# Sudoku squares

#### quetzalcoatl9

http://en.wikipedia.org/wiki/Sudoku

I have found myself addicted to working on them.

has anyone else here found these things interesting? I'm currently trying to work out the probability of degeneracy when given a particular square, it has proven challenging...

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#### AKG

Homework Helper
I do these things every day, but the ones I do seem a little easier. The ones I get give more initial numbers, and it normally takes me 3-4 minutes to do them. The one you've shown would take a little longer, but there's a pretty simple algorithm that makes it easy, and if you do them every day, it's quite quick. With the ones I do, there are normally enough numbers that you can look at say the middle 3x3 box, realize what numbers need to go in its empty squares, and find one of the numbers which you can immediately place. For example, if you look at the top-middle square in the bottom-right 3x3 box, and imagine a 2 were there, then you could immediately place a 2 in the bottom-left square of the grid. As you do this, you get more numbers obviously, and can normally find other boxes where you can do this, and fill up the whole grid in this way.

If you don't have enough numbers for this (although with the one you posted, you can place a 4 in the bottom-middle square of the top-left box, and then using that 4, place a 4 in the left-middle square of the top-middle box), then you can look at any given square, and by process of elimination list what numbers can go there. If the grid is not "degenerate" then this will necessarily solve it. If you're trying to see which grids are degenerate, you may want to consider the conditions under which this algorithm fails.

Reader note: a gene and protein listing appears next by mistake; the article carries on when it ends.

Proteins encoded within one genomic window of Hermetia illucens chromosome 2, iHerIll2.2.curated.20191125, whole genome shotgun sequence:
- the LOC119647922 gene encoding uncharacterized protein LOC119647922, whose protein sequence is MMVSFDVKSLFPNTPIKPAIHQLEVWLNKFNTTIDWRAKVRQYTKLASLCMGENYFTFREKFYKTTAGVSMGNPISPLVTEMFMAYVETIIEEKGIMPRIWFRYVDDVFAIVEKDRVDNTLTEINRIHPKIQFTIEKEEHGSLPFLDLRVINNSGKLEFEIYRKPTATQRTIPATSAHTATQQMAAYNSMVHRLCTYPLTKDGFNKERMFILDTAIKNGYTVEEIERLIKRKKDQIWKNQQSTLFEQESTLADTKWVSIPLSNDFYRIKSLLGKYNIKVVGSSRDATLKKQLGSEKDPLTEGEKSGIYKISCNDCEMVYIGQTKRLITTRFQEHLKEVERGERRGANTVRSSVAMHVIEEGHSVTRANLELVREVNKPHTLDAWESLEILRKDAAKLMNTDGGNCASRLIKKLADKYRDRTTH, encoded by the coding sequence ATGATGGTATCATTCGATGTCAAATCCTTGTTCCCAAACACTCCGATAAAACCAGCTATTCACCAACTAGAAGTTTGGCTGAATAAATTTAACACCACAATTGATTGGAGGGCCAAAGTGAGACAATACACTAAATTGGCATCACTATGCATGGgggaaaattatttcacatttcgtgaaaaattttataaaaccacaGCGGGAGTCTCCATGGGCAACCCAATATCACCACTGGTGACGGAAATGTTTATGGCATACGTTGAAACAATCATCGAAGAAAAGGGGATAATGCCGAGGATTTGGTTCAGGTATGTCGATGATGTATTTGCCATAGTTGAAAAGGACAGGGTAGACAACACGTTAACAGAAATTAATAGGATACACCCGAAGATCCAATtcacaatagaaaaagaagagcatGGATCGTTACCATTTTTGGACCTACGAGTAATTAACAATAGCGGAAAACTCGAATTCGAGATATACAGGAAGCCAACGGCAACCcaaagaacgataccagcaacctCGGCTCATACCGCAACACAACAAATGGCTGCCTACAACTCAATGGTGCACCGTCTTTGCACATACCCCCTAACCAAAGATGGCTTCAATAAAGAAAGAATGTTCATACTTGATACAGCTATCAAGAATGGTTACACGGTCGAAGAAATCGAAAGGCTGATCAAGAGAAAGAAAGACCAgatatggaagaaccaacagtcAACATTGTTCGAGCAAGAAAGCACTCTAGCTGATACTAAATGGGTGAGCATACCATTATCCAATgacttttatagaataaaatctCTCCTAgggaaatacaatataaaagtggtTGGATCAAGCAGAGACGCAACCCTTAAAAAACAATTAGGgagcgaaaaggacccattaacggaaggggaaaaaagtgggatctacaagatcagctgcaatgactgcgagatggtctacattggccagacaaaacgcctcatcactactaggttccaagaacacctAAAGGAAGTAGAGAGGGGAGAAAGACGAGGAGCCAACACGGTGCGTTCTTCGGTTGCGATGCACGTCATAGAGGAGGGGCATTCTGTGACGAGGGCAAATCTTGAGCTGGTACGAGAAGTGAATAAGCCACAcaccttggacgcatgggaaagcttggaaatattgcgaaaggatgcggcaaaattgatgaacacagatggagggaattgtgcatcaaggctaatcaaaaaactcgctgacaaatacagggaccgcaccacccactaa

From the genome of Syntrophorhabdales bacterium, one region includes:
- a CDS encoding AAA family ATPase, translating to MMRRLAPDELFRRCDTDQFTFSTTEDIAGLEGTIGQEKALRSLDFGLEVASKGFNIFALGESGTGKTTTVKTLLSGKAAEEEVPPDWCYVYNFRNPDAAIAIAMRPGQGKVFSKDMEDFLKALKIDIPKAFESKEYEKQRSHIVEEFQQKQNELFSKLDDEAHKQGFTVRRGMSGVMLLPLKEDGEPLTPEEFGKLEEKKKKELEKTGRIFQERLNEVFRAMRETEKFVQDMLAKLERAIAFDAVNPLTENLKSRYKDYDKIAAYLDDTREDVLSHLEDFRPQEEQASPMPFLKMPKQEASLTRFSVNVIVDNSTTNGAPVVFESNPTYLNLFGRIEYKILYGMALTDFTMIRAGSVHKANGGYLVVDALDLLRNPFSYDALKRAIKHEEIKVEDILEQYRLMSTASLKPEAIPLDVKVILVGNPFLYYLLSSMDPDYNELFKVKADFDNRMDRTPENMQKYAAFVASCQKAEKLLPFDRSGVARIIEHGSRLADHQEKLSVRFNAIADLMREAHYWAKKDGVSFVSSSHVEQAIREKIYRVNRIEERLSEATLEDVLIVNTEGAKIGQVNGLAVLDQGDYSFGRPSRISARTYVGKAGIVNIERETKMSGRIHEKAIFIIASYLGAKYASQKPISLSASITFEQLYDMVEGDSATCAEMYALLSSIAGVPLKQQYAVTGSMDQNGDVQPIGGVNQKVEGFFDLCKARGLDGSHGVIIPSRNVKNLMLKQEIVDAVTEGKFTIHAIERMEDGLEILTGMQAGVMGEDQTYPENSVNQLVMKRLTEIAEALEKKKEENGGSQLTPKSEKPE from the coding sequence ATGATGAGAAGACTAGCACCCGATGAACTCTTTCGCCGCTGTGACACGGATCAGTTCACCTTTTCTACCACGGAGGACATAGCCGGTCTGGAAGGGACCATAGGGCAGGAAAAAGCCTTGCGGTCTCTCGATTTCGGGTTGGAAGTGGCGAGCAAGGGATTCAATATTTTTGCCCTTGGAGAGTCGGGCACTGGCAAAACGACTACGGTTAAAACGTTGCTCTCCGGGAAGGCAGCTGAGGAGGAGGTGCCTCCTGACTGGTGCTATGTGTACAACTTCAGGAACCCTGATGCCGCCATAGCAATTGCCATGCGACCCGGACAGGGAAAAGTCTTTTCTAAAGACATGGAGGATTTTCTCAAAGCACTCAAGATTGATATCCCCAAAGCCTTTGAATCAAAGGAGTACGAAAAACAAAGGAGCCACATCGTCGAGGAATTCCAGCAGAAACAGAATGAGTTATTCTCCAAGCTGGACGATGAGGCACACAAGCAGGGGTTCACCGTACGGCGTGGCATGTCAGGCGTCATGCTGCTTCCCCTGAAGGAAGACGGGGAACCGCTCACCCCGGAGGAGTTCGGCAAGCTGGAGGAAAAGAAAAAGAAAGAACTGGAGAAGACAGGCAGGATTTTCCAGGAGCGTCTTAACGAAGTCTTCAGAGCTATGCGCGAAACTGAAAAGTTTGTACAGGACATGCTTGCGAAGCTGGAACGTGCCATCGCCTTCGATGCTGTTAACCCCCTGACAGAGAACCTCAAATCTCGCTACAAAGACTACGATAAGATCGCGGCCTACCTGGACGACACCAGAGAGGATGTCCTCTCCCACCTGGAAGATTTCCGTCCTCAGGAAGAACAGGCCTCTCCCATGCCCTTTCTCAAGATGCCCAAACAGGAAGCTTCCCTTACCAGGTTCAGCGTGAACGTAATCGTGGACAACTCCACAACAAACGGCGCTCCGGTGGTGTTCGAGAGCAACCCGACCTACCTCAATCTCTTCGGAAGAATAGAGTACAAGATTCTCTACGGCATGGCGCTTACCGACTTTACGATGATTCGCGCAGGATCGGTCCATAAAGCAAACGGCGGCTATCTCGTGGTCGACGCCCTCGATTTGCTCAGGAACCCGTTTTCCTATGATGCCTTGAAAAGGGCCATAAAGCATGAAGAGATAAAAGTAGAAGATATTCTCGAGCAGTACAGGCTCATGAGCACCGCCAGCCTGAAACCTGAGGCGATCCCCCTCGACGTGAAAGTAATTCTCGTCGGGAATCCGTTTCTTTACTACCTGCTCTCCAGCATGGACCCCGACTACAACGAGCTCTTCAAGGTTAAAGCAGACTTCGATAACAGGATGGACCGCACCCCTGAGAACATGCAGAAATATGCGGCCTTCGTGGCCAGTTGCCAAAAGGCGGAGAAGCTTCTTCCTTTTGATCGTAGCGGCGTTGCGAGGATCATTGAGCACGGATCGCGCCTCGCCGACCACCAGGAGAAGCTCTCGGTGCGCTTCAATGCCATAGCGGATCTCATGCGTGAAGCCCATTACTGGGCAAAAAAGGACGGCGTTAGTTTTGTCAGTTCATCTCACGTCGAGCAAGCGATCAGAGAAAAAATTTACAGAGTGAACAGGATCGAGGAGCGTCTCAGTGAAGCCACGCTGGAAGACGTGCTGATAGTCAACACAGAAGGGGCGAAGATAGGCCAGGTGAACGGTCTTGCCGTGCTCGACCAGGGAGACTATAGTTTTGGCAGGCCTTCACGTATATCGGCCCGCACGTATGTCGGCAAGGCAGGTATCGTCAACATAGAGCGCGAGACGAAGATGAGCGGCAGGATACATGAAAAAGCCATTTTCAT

#### quetzalcoatl9

well, i know some conditions for which you are guaranteed a degenerate solution. one would be having any two rows or columns within a 3 row/column "block" be empty (by "block" here, i mean row1,2 and 3, for example), since rows and columns within a "block" can be swapped and still have a square. "blocks" themselves can also be swapped.

however, i cannot yet prove that there are no additional degenerate positions. consider an empty 3x3...is there a degenerate answer? it is hard to say, and may involve a probabilty function based upon the distribution of the given squares.

and btw, i had thought that the game gives you only 30 numbers, i was not aware of variations where you have more numbers than this.

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